Captain Cavedweller and I spent the weekend in Pendleton, Oregon, where I had two book signings, we watched the Westward Ho! Parade (the longest non-motorized parade in the country), and attended the Pendleton Round-Up.
I think I’m still smiling from all the fun we experienced.
The weekend got off to a great start Thursday when I arrived at Hamley & Co. Western Store to do a book signing and discovered I’d be sharing the table with eight-time tie-down roping world champion Fred Whitfield.
He was at the store to sign copies of his book Gold Buckles Don’t Lie. If I’d had my head on straight, I’d have taken a photo of him signing the books.
What I observed about Fred while I sat next to him for a few hours is this: he’s a courteous, professional, witty guy who made every person who came up to the table feel special. Oh, and he has some secret youth elixir because he seriously does not look his age – at all.
Check out Fred’s fascinating story and get an autographed copy of the book through his website.
Friday found us lining up with hundreds (or was it thousands?) of others along Pendleton’s two main streets to take in the Westward Ho! Parade. We may be weird, but both of us have such a good time watching this parade. I took so many photos, CC had to run to a store down the street and get another card for my camera.
I have many, many other photos of the parade, but will save them to post another time.
After one of us found a new pair of boots they couldn’t live without and CC ran them all the way back to the rig, we indulged in a beefy lunch of barbecued steak that was undeniably delicious.
Making our way into the stands, we settled into our seats and watched the countdown on the clock as it neared time for the Pendleton Round-Up to begin.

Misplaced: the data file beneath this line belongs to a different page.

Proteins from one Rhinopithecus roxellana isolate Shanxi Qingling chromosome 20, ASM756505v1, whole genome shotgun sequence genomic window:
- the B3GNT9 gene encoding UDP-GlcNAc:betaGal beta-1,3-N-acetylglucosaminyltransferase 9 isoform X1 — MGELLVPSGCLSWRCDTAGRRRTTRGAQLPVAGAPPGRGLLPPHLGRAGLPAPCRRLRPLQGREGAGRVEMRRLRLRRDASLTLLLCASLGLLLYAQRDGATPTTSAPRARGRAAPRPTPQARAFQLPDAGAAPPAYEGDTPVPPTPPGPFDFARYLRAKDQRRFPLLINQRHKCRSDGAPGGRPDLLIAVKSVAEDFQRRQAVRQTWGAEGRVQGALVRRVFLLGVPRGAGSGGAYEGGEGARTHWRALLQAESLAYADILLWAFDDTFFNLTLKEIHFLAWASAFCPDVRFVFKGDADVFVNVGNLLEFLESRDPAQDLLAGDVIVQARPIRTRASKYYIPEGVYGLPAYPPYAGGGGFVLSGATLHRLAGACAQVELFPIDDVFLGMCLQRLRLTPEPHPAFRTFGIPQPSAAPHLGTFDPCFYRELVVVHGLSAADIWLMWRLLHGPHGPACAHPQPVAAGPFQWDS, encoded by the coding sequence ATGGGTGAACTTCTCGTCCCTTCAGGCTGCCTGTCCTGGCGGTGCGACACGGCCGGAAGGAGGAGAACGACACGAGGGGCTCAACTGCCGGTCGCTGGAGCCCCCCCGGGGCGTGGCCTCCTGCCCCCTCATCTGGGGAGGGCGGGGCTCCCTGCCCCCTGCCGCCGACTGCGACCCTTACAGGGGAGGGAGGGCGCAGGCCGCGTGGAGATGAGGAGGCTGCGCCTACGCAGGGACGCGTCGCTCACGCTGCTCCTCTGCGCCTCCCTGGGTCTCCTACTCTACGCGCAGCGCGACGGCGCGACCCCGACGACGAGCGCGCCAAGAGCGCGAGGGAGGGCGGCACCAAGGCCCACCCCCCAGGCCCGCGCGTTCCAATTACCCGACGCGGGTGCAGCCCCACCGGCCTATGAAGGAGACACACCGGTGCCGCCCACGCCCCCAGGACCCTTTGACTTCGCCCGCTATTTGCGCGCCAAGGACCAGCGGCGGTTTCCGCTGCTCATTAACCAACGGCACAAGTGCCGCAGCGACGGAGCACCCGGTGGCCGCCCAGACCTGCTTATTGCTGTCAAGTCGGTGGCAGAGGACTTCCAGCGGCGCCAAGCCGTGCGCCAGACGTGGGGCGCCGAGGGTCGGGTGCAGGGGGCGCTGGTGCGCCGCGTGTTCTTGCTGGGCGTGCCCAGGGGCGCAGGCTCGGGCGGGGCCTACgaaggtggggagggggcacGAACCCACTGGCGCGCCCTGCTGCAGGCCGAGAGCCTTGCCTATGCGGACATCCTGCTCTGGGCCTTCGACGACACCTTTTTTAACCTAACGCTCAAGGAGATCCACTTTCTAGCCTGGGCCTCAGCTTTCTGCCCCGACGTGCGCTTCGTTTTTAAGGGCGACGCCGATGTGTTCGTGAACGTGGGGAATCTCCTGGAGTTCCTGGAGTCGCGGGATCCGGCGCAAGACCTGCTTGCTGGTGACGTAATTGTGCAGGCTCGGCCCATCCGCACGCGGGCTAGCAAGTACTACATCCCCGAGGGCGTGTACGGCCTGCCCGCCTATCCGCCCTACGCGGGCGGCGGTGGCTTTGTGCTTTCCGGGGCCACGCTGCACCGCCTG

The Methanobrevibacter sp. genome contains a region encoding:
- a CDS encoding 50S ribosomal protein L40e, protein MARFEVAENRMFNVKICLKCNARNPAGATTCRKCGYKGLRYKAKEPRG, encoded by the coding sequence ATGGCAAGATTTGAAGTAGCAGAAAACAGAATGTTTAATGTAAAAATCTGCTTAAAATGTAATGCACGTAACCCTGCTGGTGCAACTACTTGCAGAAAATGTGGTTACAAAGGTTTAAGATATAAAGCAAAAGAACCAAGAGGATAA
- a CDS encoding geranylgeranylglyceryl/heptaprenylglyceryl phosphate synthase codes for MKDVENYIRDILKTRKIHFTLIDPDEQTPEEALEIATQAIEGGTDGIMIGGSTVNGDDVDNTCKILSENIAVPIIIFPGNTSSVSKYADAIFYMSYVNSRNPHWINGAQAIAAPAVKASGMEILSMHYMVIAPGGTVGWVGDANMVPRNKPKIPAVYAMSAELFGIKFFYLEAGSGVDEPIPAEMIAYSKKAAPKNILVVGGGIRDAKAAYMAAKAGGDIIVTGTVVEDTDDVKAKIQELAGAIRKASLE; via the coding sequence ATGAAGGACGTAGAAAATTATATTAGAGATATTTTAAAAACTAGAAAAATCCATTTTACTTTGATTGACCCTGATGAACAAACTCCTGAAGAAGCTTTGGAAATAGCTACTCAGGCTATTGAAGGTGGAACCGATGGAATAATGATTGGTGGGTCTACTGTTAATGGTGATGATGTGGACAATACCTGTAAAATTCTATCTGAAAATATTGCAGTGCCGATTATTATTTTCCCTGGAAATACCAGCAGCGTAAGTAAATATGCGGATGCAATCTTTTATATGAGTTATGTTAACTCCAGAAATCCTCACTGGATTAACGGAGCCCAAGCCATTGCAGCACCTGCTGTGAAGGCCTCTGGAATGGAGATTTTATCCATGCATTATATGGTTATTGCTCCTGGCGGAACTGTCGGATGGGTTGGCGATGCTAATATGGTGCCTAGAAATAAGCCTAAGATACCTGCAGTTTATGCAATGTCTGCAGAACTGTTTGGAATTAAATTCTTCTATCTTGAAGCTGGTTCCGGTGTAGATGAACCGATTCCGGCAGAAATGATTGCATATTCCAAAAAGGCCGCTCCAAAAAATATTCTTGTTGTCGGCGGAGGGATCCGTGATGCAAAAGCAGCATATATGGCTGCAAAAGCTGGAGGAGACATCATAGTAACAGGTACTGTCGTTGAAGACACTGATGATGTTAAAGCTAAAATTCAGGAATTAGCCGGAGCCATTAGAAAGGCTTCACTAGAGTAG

There are many things that make the experience at this rodeo different from others.
For one thing, the rodeo arena’s grass floor is one-of-a-kind in the world of rodeo, adding a unique challenge for competitors. The Native American encampment is the largest in North America with more than 300 teepees annually joining in the event. It was also the first rodeo to have rodeo royalty, starting with the very first Round-Up in 1910.
People come from all over the world to see the rodeo and take in the entire Pendleton Round-Up experience. I know that for a fact because I shook hands with a man from Norway, directed a woman from England to a restroom and listened to Japanese tourists gush over the bling-y offerings at one of the vendor booths.
You’ll also find the top names in rodeo talent competing at the Pendleton Round-Up, like Bobby Mote (above).
Of course, I took some photos of the bulldoggers, especially since Wrestlin’ Christmas just came out this month.
The bulls tend to hug the chutes which makes it hard to get a good photo from our seats. This guy cooperated though. I like the dust billowing up from his hooves as the rider tries to make it the full eight seconds.
Speaking of bull riders, I got to meet Steve Woolsey – who just happened to win the Bull Riding event at the Round-Up.
Last year, when I was writing The Christmas Cowboy, I got in touch with the incredibly nice and helpful Rick Foster, program director of the Justin Sports Medicine Team. They take trailers to PRCA rodeos and provide medical assistance to injured rodeo athletes. Anyhoo, I met with Rick after the rodeo just to say hello and he kindly showed me the inside of the trailer. That’s where I met Steve, who seemed like a genuinely nice guy. So congrats to you, too, Steve!
Saturday found me back at Hamley & Co. signing books. It’s hard work when this is the view from your “office” for the day. (It was mostly hard keeping my wallet tucked away and not buying all the cute things that caught my eye!).
Since this is supposed to be my “Happiness Monday Blog Post” here are my words of wisdom – every once in a while, leave behind all the worries and stress and to-do lists and go enjoy yourself. Immerse yourself in something that makes you ridiculously happy.
I’m sure glad we did!